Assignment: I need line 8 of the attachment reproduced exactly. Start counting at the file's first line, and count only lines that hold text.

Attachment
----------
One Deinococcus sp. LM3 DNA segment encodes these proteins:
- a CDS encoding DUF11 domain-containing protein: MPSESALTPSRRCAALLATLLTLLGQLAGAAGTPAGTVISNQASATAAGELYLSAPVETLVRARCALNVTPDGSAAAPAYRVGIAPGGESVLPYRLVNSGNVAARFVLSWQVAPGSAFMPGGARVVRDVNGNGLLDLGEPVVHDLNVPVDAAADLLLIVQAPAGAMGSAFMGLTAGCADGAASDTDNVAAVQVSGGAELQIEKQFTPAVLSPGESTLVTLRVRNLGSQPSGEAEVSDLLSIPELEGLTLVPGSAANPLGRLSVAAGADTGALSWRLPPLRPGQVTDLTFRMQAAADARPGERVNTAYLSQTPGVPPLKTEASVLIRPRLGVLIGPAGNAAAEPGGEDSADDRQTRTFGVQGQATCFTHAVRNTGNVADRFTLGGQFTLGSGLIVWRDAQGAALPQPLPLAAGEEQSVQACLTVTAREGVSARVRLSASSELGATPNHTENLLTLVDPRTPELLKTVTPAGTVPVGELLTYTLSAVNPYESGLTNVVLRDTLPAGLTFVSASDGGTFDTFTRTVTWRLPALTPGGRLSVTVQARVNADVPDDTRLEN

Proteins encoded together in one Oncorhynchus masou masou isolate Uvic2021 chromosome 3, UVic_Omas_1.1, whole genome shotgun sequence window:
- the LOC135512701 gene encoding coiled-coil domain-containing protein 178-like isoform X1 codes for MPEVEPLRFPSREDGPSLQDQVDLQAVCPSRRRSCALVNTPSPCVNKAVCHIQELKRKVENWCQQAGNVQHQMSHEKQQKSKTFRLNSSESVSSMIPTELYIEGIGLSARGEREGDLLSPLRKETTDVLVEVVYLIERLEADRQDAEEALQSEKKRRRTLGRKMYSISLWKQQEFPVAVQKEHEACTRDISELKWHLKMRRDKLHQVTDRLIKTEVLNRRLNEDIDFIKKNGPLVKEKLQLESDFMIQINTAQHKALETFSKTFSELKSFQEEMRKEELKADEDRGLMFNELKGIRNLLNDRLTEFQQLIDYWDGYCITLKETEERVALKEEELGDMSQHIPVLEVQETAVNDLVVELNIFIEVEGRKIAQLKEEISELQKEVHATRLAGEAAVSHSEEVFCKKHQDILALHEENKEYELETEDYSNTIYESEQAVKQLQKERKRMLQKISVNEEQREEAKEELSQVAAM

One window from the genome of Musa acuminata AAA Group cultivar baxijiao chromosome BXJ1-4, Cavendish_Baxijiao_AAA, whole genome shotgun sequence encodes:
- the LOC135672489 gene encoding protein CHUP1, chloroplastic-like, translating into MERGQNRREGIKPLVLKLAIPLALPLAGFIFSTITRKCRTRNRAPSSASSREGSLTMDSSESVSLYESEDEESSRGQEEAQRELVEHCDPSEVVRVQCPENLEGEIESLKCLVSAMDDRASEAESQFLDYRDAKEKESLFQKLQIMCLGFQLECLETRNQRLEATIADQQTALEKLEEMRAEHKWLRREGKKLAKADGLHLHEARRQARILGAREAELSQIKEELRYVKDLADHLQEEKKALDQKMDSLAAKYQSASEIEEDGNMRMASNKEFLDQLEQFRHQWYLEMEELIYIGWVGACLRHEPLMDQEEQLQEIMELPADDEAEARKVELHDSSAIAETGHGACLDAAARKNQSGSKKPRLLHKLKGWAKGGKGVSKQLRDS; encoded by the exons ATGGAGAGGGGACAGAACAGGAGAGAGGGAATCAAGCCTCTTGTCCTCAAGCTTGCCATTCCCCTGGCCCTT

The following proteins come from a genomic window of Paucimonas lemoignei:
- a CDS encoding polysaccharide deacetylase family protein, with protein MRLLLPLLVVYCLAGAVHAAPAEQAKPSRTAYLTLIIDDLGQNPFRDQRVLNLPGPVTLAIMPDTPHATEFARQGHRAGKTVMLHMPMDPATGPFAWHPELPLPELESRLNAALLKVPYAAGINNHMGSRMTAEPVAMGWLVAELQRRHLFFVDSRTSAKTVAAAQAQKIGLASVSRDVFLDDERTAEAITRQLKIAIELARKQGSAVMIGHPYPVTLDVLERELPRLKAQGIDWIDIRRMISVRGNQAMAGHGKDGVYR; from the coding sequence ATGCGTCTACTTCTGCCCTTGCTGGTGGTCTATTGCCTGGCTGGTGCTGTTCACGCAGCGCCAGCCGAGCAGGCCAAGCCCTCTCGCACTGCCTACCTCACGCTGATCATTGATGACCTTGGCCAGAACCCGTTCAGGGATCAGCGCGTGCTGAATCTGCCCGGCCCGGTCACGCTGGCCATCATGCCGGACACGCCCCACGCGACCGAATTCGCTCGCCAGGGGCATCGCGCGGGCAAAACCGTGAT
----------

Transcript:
- a CDS encoding polysaccharide deacetylase family protein, with protein MRLLLPLLVVYCLAGAVHAAPAEQAKPSRTAYLTLIIDDLGQNPFRDQRVLNLPGPVTLAIMPDTPHATEFARQGHRAGKTVMLHMPMDPATGPFAWHPELPLPELESRLNAALLKVPYAAGINNHMGSRMTAEPVAMGWLVAELQRRHLFFVDSRTSAKTVAAAQAQKIGLASVSRDVFLDDERTAEAITRQLKIAIELARKQGSAVMIGHPYPVTLDVLERELPRLKAQGIDWIDIRRMISVRGNQAMAGHGKDGVYR; from the coding sequence ATGCGTCTACTTCTGCCCTTGCTGGTGGTCTATTGCCTGGCTGGTGCTGTTCACGCAGCGCCAGCCGAGCAGGCCAAGCCCTCTCGCACTGCCTACCTCACGCTGATCATTGATGACCTTGGCCAGAACCCGTTCAGGGATCAGCGCGTGCTGAATCTGCCCGGCCCGGTCACGCTGGCCATCATGCCGGACACGCCCCACGCGACCGAATTCGCTCGCCAGGGGCATCGCGCGGGCAAAACCGTGAT